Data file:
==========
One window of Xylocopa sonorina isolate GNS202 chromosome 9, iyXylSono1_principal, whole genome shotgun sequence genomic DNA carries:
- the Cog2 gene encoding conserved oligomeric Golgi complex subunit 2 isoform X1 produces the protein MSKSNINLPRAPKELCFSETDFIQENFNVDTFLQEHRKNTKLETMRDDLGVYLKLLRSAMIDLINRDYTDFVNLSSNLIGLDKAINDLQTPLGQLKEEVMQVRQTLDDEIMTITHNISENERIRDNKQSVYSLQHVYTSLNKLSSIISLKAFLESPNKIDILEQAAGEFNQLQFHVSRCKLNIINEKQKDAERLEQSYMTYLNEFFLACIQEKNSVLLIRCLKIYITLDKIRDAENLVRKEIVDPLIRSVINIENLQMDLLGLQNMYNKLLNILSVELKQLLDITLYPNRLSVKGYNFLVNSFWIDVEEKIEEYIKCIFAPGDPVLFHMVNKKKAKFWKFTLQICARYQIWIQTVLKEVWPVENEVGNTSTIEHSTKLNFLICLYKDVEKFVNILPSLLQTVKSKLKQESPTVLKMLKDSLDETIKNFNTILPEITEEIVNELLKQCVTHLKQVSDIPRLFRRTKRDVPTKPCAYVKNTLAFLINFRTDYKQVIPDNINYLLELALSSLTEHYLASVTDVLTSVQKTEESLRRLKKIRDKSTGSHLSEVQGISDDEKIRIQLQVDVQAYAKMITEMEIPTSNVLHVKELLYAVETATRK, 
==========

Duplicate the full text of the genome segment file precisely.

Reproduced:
One window of Xylocopa sonorina isolate GNS202 chromosome 9, iyXylSono1_principal, whole genome shotgun sequence genomic DNA carries:
- the Cog2 gene encoding conserved oligomeric Golgi complex subunit 2 isoform X1 produces the protein MSKSNINLPRAPKELCFSETDFIQENFNVDTFLQEHRKNTKLETMRDDLGVYLKLLRSAMIDLINRDYTDFVNLSSNLIGLDKAINDLQTPLGQLKEEVMQVRQTLDDEIMTITHNISENERIRDNKQSVYSLQHVYTSLNKLSSIISLKAFLESPNKIDILEQAAGEFNQLQFHVSRCKLNIINEKQKDAERLEQSYMTYLNEFFLACIQEKNSVLLIRCLKIYITLDKIRDAENLVRKEIVDPLIRSVINIENLQMDLLGLQNMYNKLLNILSVELKQLLDITLYPNRLSVKGYNFLVNSFWIDVEEKIEEYIKCIFAPGDPVLFHMVNKKKAKFWKFTLQICARYQIWIQTVLKEVWPVENEVGNTSTIEHSTKLNFLICLYKDVEKFVNILPSLLQTVKSKLKQESPTVLKMLKDSLDETIKNFNTILPEITEEIVNELLKQCVTHLKQVSDIPRLFRRTKRDVPTKPCAYVKNTLAFLINFRTDYKQVIPDNINYLLELALSSLTEHYLASVTDVLTSVQKTEESLRRLKKIRDKSTGSHLSEVQGISDDEKIRIQLQVDVQAYAKMITEMEIPTSNVLHVKELLYAVETATRK, 